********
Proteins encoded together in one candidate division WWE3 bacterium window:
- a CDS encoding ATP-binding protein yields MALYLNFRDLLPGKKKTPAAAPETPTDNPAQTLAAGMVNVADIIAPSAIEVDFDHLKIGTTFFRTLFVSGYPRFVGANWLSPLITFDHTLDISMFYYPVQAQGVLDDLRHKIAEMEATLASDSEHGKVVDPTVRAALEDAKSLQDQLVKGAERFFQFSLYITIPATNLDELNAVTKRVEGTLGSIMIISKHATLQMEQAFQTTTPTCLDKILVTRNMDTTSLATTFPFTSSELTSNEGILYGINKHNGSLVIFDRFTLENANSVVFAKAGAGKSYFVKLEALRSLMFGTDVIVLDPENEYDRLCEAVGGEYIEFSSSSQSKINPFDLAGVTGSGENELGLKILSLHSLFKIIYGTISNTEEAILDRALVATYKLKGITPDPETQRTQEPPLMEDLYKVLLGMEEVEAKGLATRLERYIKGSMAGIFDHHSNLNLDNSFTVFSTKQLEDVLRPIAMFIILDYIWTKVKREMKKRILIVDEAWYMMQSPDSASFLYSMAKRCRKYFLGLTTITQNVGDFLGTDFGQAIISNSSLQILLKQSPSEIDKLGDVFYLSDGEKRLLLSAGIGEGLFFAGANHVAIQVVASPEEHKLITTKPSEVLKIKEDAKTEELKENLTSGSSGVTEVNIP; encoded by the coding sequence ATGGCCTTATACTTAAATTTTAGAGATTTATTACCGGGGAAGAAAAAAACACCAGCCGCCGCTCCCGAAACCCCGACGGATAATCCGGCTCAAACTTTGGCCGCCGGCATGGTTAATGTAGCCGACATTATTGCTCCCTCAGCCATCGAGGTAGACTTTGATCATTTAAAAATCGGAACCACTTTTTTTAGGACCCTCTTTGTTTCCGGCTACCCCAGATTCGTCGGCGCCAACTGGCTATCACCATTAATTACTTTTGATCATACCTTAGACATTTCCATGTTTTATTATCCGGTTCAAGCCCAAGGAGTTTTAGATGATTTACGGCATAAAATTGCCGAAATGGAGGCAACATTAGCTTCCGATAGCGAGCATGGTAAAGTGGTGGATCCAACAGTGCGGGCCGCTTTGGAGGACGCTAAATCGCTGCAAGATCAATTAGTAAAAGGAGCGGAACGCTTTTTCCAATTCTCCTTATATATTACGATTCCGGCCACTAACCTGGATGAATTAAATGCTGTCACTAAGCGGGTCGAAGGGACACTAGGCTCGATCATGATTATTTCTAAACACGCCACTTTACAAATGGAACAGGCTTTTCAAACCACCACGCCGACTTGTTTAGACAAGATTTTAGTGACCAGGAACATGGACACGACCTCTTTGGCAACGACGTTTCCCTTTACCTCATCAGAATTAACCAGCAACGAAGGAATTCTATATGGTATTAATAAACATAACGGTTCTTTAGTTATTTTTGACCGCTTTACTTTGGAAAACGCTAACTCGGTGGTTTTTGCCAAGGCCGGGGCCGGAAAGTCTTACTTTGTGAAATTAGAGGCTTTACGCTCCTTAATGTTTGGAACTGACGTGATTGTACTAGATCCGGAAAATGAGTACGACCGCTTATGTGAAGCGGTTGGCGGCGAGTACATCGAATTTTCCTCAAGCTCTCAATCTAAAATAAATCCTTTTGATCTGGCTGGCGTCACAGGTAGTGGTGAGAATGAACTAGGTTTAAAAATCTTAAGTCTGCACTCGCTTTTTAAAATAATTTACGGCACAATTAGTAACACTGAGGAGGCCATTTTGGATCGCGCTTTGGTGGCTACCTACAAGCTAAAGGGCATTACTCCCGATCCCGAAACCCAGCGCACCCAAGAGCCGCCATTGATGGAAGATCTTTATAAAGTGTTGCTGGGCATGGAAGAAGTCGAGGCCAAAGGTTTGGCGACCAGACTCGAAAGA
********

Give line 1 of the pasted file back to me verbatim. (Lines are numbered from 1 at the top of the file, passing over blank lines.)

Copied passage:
Proteins encoded together in one candidate division WWE3 bacterium window: